Tufts University has been working towards gender parity in STEM for many years. Source: Tufts University
Every year, the Tufts University School of Engineering makes great strides progressing toward its goal of gender parity.
At Tufts, Dean of Graduate Education Karen Panetta leads all graduate programmes for the School of Engineering and teaches electrical and computer engineering. On the national level, she contributes to systemic change through positions with IEEE, the world’s largest technical professional organisation dedicated to advancing technology for the benefit of humanity, and through the nationally-acclaimed program Nerd Girls, which she founded to promote engineering disciplines to young students.
Dean Panetta exemplifies the support that awaits Tufts School of Engineering students and the success that graduates find. Here, students can achieve their professional goals, advancing their careers in industry or preparing for further research and graduate study — 98% of Tufts School of Engineering graduates had secured employment or received a job offer at the time of graduation. With a Tufts education, they engineer their future.
Engineering is for anyone with a passion for problem-solving. Tufts School of Engineering welcomes students to join its MS programmes in Bioengineering, Biomedical Engineering, Chemical Engineering, Civil and Environmental Engineering, Computer Engineering, Computer Science, Cybersecurity and Public Policy, Data Science, Electrical Engineering, Engineering Management, Human Factors Engineering, Human-Robot Interaction, Innovation and Management, Materials Science and Engineering, Mechanical Engineering, Offshore Wind Energy Engineering, and Software Systems Development.
Whichever programme they choose, students will receive top-notch classroom instruction with hands-on experience and interdisciplinary projects in small classes, as well as close mentoring and support from world-class faculty. Learn more here.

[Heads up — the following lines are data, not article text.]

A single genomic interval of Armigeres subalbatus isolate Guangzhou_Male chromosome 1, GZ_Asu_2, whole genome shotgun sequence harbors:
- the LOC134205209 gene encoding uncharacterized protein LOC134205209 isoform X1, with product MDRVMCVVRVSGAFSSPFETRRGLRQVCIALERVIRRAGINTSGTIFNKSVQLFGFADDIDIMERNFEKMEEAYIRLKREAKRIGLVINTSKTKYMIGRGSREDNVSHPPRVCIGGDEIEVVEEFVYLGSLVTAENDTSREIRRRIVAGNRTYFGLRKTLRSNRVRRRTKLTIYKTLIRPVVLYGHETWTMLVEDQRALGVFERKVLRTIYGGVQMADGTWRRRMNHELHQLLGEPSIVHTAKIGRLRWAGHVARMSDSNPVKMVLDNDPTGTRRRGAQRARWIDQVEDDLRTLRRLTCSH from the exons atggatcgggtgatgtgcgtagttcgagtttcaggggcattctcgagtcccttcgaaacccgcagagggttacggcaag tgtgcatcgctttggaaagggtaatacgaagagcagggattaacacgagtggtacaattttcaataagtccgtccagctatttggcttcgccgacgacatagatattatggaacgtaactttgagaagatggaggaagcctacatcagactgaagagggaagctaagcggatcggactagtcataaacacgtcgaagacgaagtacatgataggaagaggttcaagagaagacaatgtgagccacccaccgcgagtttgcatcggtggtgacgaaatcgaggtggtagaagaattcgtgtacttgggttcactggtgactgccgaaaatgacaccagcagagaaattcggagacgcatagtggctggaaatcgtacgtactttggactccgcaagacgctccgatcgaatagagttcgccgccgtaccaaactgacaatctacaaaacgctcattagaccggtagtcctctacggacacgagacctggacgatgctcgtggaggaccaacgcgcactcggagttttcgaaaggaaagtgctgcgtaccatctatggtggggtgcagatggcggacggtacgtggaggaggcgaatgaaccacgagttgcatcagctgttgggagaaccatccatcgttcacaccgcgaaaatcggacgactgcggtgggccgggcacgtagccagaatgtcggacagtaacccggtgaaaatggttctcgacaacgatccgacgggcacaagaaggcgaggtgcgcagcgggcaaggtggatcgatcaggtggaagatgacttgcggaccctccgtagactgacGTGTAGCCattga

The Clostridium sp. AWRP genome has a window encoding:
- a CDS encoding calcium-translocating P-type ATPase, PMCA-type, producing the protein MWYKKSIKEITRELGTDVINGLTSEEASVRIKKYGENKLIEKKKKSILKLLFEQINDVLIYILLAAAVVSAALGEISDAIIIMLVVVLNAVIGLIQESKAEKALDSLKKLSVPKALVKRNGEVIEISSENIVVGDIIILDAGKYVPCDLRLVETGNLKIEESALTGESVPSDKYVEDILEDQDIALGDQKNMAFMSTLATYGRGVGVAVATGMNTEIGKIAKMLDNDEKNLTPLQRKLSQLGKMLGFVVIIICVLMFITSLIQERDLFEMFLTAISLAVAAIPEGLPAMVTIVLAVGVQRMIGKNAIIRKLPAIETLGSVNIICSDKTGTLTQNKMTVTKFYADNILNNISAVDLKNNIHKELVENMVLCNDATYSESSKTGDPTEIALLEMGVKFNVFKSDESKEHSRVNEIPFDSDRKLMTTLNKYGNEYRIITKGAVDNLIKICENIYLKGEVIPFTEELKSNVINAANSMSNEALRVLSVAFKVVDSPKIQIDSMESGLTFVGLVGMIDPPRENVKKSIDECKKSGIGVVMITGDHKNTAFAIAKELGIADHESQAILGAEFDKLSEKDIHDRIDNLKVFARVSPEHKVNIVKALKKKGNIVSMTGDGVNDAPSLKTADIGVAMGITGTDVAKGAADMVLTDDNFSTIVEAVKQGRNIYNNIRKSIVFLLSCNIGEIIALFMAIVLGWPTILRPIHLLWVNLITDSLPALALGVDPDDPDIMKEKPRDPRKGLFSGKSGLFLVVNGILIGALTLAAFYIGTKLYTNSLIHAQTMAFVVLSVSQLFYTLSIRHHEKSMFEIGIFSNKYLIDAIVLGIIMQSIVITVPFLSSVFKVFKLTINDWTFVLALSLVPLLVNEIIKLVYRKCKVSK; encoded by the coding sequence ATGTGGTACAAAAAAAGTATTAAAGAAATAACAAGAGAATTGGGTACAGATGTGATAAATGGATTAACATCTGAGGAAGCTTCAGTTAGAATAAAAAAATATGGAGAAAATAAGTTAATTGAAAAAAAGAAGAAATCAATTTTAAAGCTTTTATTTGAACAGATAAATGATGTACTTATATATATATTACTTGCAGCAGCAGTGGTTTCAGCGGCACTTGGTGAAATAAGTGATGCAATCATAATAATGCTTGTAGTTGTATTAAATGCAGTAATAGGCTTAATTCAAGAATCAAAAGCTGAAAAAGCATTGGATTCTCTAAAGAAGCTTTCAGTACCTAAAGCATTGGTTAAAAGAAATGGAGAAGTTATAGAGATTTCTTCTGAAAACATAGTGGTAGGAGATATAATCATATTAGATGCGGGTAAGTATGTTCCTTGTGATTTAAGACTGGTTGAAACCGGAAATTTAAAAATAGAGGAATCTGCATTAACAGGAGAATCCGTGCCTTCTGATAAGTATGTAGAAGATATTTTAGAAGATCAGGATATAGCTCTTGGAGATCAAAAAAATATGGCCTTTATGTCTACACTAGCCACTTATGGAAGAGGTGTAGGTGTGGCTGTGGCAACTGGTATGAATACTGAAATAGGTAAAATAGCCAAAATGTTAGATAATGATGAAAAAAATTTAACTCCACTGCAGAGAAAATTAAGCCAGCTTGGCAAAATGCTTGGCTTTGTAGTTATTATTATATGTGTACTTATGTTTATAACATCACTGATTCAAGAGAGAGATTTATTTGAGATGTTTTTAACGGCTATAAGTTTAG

Johns Hopkins University Whiting School of Engineering
Johns Hopkins Society of Women Engineers aims to empower women to pursue careers in STEM. Source: Johns Hopkins University
Having been around since 1913, Johns Hopkins University (JHU) Whiting School of Engineering has been providing an unrivalled engineering education for over a century. JHU has been recognised as one of the nation’s top universities for engineering and ranked 13th in the U.S. News & World Report Best Colleges. JHU School of Engineering is the first university in the nation to integrate research into its curriculum. They have now established more than 20 research centres and institutions.
JHU’s curriculum is designed to ensure that students are able to thrive in their field of study. Flexibility, hands-on learning and mentorship are some of the elements that are emphasised in their curriculum.
Only 30% of women currently make up JHU Whiting School of Engineering. However, the Johns Hopkins Society of Women Engineers was formed to promote the endeavours of females that are in STEM-related fields. Collaborating with undergraduate and graduate students, professors, alumni, and industry professionals, they work together to host events and engage in outreach ventures to highlight the importance of female engineers. As part of their outreach efforts, they mentor young girls from Baltimore elementary and middle school to encourage them to pursue a career in the STEM field.
*Some of the institutions featured in this article are commercial partners of Study International
- Women in STEM unite on International Women’s Day
- Women in STEM profile: A PhD student's perspective on overcoming challenges and achieving excellence
- Meet some of Dal’s outstanding community‑focused employees
- Meet some of Dal's wellness champions
- CSS Snowball Awards Celebrate Outstanding Achievements in Computer Science Community
- New faculty members bring innovation and passion to the Faculty of Computer Science
- ‘Here We Code’ campaign bolsters Nova Scotia’s growing digital economy
- Dal spotlights triumph of latest U SPORTS Academic All‑Canadians